It’s been a awhile since I’ve played a Resident Evil title. In fact, I haven’t followed Resident Evil Revelations' development much at all. I did, however, end up downloading the 3DS demo from the eShop on a whim. I admit that I didn’t expect much, figuring it would play similarly to last year’s Resident Evil Mercenaries. To my surprise, Revelations is a much better game.
I should also mention how glad I am that Nintendo has finally started releasing demos (although the fact that they can only be played 30 times is a little ridiculous). I’ve always believed that game demos are the best way to convince consumers that your title is worth their cash and it’s great that Nintendo is taking note.
Back to Resident Evil Revelations, the game is similar to classic Resident Evil titles. You can’t shoot or use melee attacks while moving (a mainstay of the series) and your character still controls like an awkward tank. Despite the slow movement, the game does manage an-action oriented experience and adopts a first person perspective when shooting weapons. Aiming is rather difficult and feels a tad too sensitive, often resulting in me wasting ammo while trying to take down enemies. This isn’t actually a bad thing, however, because such challenges are what creates the level of tension that’s been absent from more recent titles in the franchise.
I have a feeling that the upcoming circle pad pro attachment might remedy the game’s somewhat awkward control scheme. It feels a little strange to control your character’s movement with only one joystick (The Circle Pad Pro comes out February 7, so we’ll find out soon enough). The title makes interesting use of the 3DS’s touch screen, allowing you to unscrew a control panel with a screw driver and then solve a relatively simple in-game puzzle. The touch screen based gameplay isn’t exactly innovative, but it’s nice to see that Capcom is taking advantage of the system’s unique features.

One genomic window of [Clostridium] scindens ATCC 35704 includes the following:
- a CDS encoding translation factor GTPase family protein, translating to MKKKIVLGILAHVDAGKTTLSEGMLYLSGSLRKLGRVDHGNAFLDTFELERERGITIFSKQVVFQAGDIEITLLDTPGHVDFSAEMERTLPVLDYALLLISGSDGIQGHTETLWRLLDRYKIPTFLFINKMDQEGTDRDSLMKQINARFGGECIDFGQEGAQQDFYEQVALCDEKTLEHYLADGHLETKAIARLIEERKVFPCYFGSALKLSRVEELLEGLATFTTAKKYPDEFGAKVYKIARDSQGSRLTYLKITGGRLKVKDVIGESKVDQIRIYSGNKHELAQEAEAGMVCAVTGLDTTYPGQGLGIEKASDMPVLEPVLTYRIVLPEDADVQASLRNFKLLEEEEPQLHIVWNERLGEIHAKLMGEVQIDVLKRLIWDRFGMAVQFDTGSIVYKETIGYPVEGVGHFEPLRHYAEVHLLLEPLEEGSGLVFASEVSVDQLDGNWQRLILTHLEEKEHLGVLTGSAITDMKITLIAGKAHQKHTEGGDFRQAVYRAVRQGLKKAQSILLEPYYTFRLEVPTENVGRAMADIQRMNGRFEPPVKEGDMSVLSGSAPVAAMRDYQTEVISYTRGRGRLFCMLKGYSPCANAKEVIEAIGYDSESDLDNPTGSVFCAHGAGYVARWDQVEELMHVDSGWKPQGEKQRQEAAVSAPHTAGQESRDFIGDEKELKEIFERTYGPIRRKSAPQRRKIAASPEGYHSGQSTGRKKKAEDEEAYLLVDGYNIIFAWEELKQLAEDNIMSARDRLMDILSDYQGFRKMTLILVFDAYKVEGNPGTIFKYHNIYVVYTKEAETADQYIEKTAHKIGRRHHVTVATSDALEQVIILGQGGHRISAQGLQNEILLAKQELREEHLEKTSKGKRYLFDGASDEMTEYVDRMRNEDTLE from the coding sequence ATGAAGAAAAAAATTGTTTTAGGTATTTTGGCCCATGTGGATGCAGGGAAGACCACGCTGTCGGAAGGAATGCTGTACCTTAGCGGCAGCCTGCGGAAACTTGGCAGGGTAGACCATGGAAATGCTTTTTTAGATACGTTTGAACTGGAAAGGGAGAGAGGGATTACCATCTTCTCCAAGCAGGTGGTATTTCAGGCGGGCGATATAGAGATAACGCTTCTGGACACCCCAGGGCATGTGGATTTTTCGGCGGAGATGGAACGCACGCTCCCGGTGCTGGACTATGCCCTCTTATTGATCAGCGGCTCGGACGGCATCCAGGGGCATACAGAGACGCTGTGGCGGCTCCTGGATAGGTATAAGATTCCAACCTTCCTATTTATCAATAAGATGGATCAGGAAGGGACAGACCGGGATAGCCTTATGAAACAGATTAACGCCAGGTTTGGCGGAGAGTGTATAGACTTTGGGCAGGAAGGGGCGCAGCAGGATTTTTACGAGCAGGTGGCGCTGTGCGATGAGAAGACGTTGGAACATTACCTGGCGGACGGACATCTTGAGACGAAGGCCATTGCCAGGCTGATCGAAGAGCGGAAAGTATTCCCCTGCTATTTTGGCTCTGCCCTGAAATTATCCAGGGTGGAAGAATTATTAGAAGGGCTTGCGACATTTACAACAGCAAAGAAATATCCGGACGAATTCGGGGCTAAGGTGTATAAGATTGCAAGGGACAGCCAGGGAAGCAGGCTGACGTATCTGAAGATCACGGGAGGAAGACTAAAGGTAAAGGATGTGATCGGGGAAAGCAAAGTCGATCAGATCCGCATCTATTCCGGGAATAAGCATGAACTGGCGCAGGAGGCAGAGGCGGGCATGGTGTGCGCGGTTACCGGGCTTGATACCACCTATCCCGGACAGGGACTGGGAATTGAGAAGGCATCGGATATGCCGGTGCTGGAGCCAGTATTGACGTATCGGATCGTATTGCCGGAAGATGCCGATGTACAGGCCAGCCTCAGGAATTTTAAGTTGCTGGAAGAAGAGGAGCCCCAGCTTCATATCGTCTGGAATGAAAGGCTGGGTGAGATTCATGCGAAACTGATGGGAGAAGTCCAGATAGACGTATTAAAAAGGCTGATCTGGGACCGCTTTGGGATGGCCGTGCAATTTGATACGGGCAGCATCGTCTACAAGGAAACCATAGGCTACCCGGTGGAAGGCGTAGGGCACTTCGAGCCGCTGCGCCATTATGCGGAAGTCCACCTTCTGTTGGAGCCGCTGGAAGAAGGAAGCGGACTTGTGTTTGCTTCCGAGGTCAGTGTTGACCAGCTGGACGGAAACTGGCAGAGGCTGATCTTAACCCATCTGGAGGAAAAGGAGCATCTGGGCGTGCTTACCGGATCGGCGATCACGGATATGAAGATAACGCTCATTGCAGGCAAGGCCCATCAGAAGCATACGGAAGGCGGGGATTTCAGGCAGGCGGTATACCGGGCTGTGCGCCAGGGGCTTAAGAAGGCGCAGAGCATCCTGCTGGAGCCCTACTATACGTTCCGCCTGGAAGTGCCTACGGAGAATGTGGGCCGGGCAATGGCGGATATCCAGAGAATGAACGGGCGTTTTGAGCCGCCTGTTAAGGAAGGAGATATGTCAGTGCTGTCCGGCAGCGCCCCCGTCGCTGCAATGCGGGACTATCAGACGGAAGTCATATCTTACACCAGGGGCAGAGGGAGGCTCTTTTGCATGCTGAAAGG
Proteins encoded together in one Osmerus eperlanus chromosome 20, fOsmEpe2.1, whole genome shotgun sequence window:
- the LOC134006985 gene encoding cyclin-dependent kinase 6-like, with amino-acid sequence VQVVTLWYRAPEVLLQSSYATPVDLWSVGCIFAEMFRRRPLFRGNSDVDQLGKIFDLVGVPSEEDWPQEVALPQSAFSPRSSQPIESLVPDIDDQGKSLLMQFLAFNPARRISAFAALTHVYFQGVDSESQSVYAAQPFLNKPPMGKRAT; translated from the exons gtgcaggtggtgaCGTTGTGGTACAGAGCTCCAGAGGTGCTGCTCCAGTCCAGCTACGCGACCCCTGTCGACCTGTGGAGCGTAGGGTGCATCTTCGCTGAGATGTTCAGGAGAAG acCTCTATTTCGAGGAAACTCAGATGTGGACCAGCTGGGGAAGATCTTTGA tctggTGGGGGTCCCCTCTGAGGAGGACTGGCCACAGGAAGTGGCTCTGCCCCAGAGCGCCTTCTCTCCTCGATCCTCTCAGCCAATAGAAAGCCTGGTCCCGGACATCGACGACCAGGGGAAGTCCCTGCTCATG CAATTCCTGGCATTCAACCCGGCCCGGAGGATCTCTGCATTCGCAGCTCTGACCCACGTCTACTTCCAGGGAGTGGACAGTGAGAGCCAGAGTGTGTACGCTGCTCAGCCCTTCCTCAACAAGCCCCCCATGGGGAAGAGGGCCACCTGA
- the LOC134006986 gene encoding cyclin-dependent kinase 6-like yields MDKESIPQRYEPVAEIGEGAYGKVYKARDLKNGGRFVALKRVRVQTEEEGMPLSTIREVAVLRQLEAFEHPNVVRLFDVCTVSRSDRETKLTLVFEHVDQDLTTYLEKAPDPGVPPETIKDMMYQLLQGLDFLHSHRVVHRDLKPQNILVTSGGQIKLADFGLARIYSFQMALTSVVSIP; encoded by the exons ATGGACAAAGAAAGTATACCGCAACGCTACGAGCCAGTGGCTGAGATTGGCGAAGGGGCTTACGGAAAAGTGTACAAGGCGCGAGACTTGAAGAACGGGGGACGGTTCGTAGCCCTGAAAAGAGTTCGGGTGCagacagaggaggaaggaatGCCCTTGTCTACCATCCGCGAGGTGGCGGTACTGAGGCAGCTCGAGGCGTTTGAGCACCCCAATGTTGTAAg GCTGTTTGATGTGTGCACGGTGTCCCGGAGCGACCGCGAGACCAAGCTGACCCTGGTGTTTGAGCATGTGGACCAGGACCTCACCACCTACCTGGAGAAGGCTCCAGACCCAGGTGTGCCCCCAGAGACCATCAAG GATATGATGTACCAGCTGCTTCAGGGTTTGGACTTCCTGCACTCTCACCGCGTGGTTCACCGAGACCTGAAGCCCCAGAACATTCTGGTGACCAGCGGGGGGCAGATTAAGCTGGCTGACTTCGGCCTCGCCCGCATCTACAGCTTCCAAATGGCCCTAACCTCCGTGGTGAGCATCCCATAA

Resident Evil Revelations’ graphics are impressive for a 3DS title and might be the best I’ve seen on the handheld. Even though the 3D effects don’t add much to the title’s gameplay, they still looks great and draw you deeper into the experience.
Most of the demo takes place on a derelect cruise ship called the Shinobia. Disappointingly, the title doesn’t feature true zombies, but rather, zombie-like creatures covered in strange spikes.
You control Jill Valentine in the demo, but Chris Redfield is also a playable character in the game. Ammo is in short supply and enemies are abundent, so it’s nice to see the series return to its roots in some ways, even though it’s adopted a more action-oriented style of gameplay. I should point out that the demo only features three weapons; a shotgun, a pistol and a knife.
From this relatively short demo, I get a strong sense that Resident Evil Revelations will be a solid game. I’m hoping the entire game echoes the demo’s atmosphere and action/survival horror mix. I really enjoyed Resident Evil 4 and I like the short time I spent with Resident Evil 5, but both titles didn’t really feel like they were true Resident Evil games. To me, they seemed more like awkward third person shooters and less like the tension-filled survival horror that made the franchise famous. Here’s hoping Resident Evil Revelations actually is a true return to the series’ roots.